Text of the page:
memoization? ergo valid computable function (Halting Problem reprise)

16 views
Skip to first unread message

Mr Flibble

unread,
Jul 31, 2022, 6:54:12 PMJul 31
to
If memoization is a valid technique in the realm of "computable
functions" then it is entirely valid for my halting function to return
both true and false without actually deciding its input ergo allowing a
simulating halt decider to be implemented without the use of recursion.

/Flibble

Richard Damon

unread,
Jul 31, 2022, 7:05:38 PMJul 31
to
Memoization does NOT allow a function to return different values for the
same input.

Memoization just means that the function caches input-output pairs and
doesn't compute the value if it has saved the value it would return.

Skep Dick

unread,
Jul 31, 2022, 7:13:16 PMJul 31
to
What does memoization have to do with the other thing?

A function which returns different results for the same input (a non-deterministic function) is not memoizable.

If you memorize (cache) the result of a non-memoizable function you will soon discover the hellhole called cache invalidation.

Mr Flibble

unread,
Jul 31, 2022, 7:57:46 PMJul 31
to
I know what memoization means and you are missing the point: if a
memoized function *invocation* is allowed to return a result without
evaluating its parameters then I can do a similar thing with my
halting function. Also my halting function *is* returning the same
thing for the same inputs: it is return true *and* false.

/Flibble

Richard Damon

unread,
Jul 31, 2022, 8:21:12 PMJul 31
to
Memoization requires that the cache value be the correct answer for that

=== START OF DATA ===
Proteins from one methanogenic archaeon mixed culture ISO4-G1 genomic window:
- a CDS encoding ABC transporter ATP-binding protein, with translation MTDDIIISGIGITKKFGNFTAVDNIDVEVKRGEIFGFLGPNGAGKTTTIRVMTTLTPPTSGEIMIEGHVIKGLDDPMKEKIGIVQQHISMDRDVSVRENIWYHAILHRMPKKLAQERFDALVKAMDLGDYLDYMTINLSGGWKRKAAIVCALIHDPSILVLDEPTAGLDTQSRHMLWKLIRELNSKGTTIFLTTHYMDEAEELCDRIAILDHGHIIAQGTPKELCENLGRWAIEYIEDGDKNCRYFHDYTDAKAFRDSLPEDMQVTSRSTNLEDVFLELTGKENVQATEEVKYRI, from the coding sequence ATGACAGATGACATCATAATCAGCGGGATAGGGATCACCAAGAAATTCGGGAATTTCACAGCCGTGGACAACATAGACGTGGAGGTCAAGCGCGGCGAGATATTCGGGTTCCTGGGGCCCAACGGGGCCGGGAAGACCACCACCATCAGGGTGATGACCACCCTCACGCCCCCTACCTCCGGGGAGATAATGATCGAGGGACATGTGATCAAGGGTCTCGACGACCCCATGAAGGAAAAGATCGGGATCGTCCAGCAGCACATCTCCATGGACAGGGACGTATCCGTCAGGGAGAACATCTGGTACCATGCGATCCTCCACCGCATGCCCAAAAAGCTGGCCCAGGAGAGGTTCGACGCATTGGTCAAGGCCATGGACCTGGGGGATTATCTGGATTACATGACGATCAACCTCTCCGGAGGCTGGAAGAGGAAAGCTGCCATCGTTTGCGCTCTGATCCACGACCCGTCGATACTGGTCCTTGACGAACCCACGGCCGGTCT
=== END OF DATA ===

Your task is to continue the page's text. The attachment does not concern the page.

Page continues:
input. The parameters to the function are still "evaluated" in the sense
that we know that actual value being passed.

Note, your function isn't ACTUALLY returning True and False, it is doing
test executions in its simulation to see if either answer could be
correct. It has sort of gotten around the requirement of a pure function
to always return a single value for a given set of parameter by doing so
ONLY in its INTERNAL simulation of the input.

The key is no actual routine outside of H ever sees that value, at least
until H decides which answer it is going to give and return it.

The "returning" is only an aspect of the simulation that it is
performing, and not observable by the outside world.

Mr Flibble

unread,
Jul 31, 2022, 8:23:11 PMJul 31
to
On Sun, 31 Jul 2022 20:21:08 -0400
Which is entirely proper and correct.

/Flibble

Richard Damon

unread,
Jul 31, 2022, 8:59:43 PMJul 31
to
Which says your memoized decider hasn't actually returned True AND False.

It only simulated returning True and simulated returning False, and did
these before it actually knows what value it is going to actually return
to memoize.

The act of memoizing hasn't changed what the decider has done, or needs
to do. Just means that if the program asks the SAME halting decision,
you have saved what you are going to return.
Reply all
Reply to author
Forward
0 new messages